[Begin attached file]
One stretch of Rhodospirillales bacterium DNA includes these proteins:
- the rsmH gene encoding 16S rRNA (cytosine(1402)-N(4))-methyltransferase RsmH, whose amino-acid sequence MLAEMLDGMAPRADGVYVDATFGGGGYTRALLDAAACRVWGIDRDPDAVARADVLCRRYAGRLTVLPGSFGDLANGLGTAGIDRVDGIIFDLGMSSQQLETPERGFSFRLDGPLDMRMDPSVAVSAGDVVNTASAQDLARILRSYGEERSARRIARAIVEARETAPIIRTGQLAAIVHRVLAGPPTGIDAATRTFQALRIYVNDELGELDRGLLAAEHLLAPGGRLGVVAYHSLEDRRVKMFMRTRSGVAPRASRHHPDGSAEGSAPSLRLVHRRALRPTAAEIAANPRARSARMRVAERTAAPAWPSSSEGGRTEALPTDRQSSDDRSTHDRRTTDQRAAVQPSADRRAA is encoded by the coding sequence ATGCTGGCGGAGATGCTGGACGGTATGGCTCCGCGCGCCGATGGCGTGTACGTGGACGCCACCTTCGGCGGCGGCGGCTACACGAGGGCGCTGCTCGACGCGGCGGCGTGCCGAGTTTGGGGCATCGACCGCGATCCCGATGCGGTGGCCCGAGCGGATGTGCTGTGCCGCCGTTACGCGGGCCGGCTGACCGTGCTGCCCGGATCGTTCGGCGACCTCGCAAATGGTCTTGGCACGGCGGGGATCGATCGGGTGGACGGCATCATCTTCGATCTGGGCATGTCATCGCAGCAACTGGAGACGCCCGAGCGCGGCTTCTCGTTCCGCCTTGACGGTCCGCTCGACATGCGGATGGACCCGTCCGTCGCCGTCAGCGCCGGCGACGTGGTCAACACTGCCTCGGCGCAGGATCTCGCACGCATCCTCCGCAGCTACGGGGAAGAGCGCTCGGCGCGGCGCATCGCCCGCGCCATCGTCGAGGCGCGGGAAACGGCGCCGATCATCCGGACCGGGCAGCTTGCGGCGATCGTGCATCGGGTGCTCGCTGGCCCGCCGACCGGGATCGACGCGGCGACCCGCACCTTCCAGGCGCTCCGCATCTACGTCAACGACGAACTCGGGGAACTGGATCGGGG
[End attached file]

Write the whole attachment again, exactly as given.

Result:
One stretch of Rhodospirillales bacterium DNA includes these proteins:
- the rsmH gene encoding 16S rRNA (cytosine(1402)-N(4))-methyltransferase RsmH, whose amino-acid sequence MLAEMLDGMAPRADGVYVDATFGGGGYTRALLDAAACRVWGIDRDPDAVARADVLCRRYAGRLTVLPGSFGDLANGLGTAGIDRVDGIIFDLGMSSQQLETPERGFSFRLDGPLDMRMDPSVAVSAGDVVNTASAQDLARILRSYGEERSARRIARAIVEARETAPIIRTGQLAAIVHRVLAGPPTGIDAATRTFQALRIYVNDELGELDRGLLAAEHLLAPGGRLGVVAYHSLEDRRVKMFMRTRSGVAPRASRHHPDGSAEGSAPSLRLVHRRALRPTAAEIAANPRARSARMRVAERTAAPAWPSSSEGGRTEALPTDRQSSDDRSTHDRRTTDQRAAVQPSADRRAA is encoded by the coding sequence ATGCTGGCGGAGATGCTGGACGGTATGGCTCCGCGCGCCGATGGCGTGTACGTGGACGCCACCTTCGGCGGCGGCGGCTACACGAGGGCGCTGCTCGACGCGGCGGCGTGCCGAGTTTGGGGCATCGACCGCGATCCCGATGCGGTGGCCCGAGCGGATGTGCTGTGCCGCCGTTACGCGGGCCGGCTGACCGTGCTGCCCGGATCGTTCGGCGACCTCGCAAATGGTCTTGGCACGGCGGGGATCGATCGGGTGGACGGCATCATCTTCGATCTGGGCATGTCATCGCAGCAACTGGAGACGCCCGAGCGCGGCTTCTCGTTCCGCCTTGACGGTCCGCTCGACATGCGGATGGACCCGTCCGTCGCCGTCAGCGCCGGCGACGTGGTCAACACTGCCTCGGCGCAGGATCTCGCACGCATCCTCCGCAGCTACGGGGAAGAGCGCTCGGCGCGGCGCATCGCCCGCGCCATCGTCGAGGCGCGGGAAACGGCGCCGATCATCCGGACCGGGCAGCTTGCGGCGATCGTGCATCGGGTGCTCGCTGGCCCGCCGACCGGGATCGACGCGGCGACCCGCACCTTCCAGGCGCTCCGCATCTACGTCAACGACGAACTCGGGGAACTGGATCGGGG